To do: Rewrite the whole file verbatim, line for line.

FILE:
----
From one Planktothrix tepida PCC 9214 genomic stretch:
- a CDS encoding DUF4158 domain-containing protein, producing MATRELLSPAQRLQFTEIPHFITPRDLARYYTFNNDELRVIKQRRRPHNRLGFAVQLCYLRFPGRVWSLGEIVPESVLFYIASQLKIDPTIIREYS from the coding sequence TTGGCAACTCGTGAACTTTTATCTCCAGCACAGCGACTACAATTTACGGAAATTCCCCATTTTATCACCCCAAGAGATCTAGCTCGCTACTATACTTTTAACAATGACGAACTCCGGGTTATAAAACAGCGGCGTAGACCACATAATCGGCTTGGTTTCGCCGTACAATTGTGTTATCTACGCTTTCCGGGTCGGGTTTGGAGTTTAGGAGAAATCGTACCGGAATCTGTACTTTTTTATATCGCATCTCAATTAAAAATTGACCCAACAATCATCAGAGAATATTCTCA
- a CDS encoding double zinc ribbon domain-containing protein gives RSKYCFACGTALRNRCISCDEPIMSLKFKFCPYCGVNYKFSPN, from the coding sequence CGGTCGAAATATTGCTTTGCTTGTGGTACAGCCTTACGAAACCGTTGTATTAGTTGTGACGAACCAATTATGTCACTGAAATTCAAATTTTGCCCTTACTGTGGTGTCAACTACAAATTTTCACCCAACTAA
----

From one Planktothrix tepida PCC 9214 genomic stretch:
- a CDS encoding DUF4158 domain-containing protein, producing MATRELLSPAQRLQFTEIPHFITPRDLARYYTFNNDELRVIKQRRRPHNRLGFAVQLCYLRFPGRVWSLGEIVPESVLFYIASQLKIDPTIIREYS from the coding sequence TTGGCAACTCGTGAACTTTTATCTCCAGCACAGCGACTACAATTTACGGAAATTCCCCATTTTATCACCCCAAGAGATCTAGCTCGCTACTATACTTTTAACAATGACGAACTCCGGGTTATAAAACAGCGGCGTAGACCACATAATCGGCTTGGTTTCGCCGTACAATTGTGTTATCTACGCTTTCCGGGTCGGGTTTGGAGTTTAGGAGAAATCGTACCGGAATCTGTACTTTTTTATATCGCATCTCAATTAAAAATTGACCCAACAATCATCAGAGAATATTCTCA
- a CDS encoding double zinc ribbon domain-containing protein gives RSKYCFACGTALRNRCISCDEPIMSLKFKFCPYCGVNYKFSPN, from the coding sequence CGGTCGAAATATTGCTTTGCTTGTGGTACAGCCTTACGAAACCGTTGTATTAGTTGTGACGAACCAATTATGTCACTGAAATTCAAATTTTGCCCTTACTGTGGTGTCAACTACAAATTTTCACCCAACTAA